# Transformation of Random Variables and making sense

So, I was going through Pattern Recognition and Machine learning by Bishop, page - 18, and I came across probability densities where I read about the transformation of a random variable. I couldn't understand what it actually means? For example, let's take a die.

Let the outcome of a die roll be represented by the random variable $$X$$. So, the probability distribution is as follows: $$P(X=1)=1/6, P(X=2)=1/6, P(X=3)=1/6, P(X=4)=1/6, P(X=5)=1/6, P(X=6)=1/6$$

Now if I make a non-linear transformation of $$X$$ say, $${{X}^{2}}$$ what does this actually mean? From the definition of probability distribution, I think, we can say that the following is the probability distribution of the random variable $${{X}^{2}}$$. $$P({{X}^{2}}=1)=1/2, P({{X}^{2}}=4)=1/2, P({{X}^{2}}=9)=0, P({{X}^{2}}=16)=0, P({{X}^{2}}=25)=0, P({{X}^{2}}=36)=0$$ But how do I interpret $${{X}^{2}}$$ w.r.t. a die roll? Also, why would I do such a thing?

• How did you get those probabilities for $X^2$? Dec 15, 2018 at 22:56
• have you ever gambled? I could offer a game where I pay you the square of what shows on the die - what would the faitr price to enter the game? Dec 15, 2018 at 22:57
• That's why I said, "I think". I am not sure about it. And that's exactly why I am confused about what the transformation it means. Dec 15, 2018 at 23:31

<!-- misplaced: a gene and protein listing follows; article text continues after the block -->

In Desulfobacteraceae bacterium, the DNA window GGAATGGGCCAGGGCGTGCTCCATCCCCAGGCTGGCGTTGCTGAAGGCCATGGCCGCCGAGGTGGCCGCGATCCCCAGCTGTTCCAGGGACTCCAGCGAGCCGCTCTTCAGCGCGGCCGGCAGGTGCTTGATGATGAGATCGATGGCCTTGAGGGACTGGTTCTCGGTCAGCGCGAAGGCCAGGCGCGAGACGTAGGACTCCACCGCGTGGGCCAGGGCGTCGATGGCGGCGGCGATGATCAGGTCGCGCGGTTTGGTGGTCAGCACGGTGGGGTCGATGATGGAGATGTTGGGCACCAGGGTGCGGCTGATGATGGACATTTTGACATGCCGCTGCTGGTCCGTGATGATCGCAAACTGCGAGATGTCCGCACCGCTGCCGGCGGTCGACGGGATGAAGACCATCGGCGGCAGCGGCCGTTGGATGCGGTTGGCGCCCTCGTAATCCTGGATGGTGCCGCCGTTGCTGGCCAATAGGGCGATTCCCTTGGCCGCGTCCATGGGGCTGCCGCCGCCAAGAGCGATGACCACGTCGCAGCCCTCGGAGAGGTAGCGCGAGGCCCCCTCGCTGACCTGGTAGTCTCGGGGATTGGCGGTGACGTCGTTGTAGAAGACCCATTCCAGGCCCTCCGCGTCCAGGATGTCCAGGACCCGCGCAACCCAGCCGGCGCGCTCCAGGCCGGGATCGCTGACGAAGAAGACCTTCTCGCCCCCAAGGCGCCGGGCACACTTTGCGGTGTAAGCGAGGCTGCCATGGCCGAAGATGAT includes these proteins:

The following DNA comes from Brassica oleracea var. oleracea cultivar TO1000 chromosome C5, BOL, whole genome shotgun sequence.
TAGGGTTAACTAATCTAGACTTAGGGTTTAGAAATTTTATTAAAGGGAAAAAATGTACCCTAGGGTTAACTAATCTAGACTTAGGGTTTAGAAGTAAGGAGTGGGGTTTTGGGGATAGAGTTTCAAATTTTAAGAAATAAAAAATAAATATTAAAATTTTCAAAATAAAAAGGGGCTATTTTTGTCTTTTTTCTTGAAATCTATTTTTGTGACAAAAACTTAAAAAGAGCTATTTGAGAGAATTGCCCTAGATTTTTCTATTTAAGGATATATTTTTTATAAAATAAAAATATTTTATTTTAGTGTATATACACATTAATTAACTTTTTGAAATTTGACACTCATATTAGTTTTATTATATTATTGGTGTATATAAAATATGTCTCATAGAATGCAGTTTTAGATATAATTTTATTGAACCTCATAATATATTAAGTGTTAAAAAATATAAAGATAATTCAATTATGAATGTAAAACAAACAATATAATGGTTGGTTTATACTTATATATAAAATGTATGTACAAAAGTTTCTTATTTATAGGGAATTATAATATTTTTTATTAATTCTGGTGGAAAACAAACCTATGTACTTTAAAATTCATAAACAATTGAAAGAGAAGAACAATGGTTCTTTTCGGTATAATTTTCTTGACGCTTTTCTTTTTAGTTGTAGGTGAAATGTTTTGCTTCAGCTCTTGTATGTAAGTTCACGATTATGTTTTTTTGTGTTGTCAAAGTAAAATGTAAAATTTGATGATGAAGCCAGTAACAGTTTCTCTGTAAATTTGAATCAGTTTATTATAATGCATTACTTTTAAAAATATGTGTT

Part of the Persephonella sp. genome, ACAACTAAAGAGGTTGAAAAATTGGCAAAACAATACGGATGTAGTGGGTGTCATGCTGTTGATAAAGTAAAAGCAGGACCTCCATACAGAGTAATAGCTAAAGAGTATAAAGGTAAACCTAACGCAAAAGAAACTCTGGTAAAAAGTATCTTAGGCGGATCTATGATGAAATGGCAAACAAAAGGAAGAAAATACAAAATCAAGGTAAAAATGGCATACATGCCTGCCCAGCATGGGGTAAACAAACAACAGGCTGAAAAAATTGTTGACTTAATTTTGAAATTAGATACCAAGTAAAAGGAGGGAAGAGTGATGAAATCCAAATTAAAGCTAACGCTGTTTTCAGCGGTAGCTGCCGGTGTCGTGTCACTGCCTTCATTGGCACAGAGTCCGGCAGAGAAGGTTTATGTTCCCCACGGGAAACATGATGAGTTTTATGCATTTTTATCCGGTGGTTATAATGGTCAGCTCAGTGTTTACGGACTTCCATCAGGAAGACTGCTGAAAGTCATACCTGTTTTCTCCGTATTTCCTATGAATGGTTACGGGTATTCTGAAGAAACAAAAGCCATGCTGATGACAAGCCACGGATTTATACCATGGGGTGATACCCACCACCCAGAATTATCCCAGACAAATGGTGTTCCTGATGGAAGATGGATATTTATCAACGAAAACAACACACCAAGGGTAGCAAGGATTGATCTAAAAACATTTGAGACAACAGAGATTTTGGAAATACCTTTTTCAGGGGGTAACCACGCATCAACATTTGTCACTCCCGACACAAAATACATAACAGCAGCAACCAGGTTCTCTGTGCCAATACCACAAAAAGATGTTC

• $X^2$ is just the random variable whose value is the square of $X$. For example, if you roll a 2, then $X = 2$ and $X^2 = 4$. If you roll a $3$, then $X=3$ and $X^2 = 9$. Dec 16, 2018 at 13:05

For $$X>0$$, the transformation $$Y=X^2$$ is strictly monotonic (and so invertible).

When you transform discrete random variables with a one-to-one transformation, the probabilities are unchanged, it's only that the values taken by the new variable that are different to those taken by the old variable.

X    1    2    3    4    5    6
Y    1    4    9   16   25   36
p   1/6  1/6  1/6  1/6  1/6  1/6


For a continuous variate, probabilities are associated with intervals, and analogously, those probabilities are also unchanged -- it's just the endpoints of each interval that move when you use a one-to-one transformation.

Now if I make a non-linear transformation of $$X$$ say, $$X^2$$ what does this actually mean?

You're now considering a variable which takes the value of the square of the value on the face of the die.

But how do I interpret $${{X}^{2}}$$ w.r.t. a die roll? Also, why would I do such a thing?

You don't. This is just an abstract example. But it has sense in many cases. Say, instead of working with data on counts in hundreds of thousands of people, you work with logarithm of the counts, so now it is helpful to know how to work with transformed random variable. Another example: for your experiment you measured the temperature in Celsius degrees, but you need it in Fahrenheit degrees.

As about your calculation, it is wrong. Dice has six sides, $$X \in \{1,2,3,4,5,6\}$$. So $$X^2=9$$ is possible for $$X=3$$, so the probability is not zero.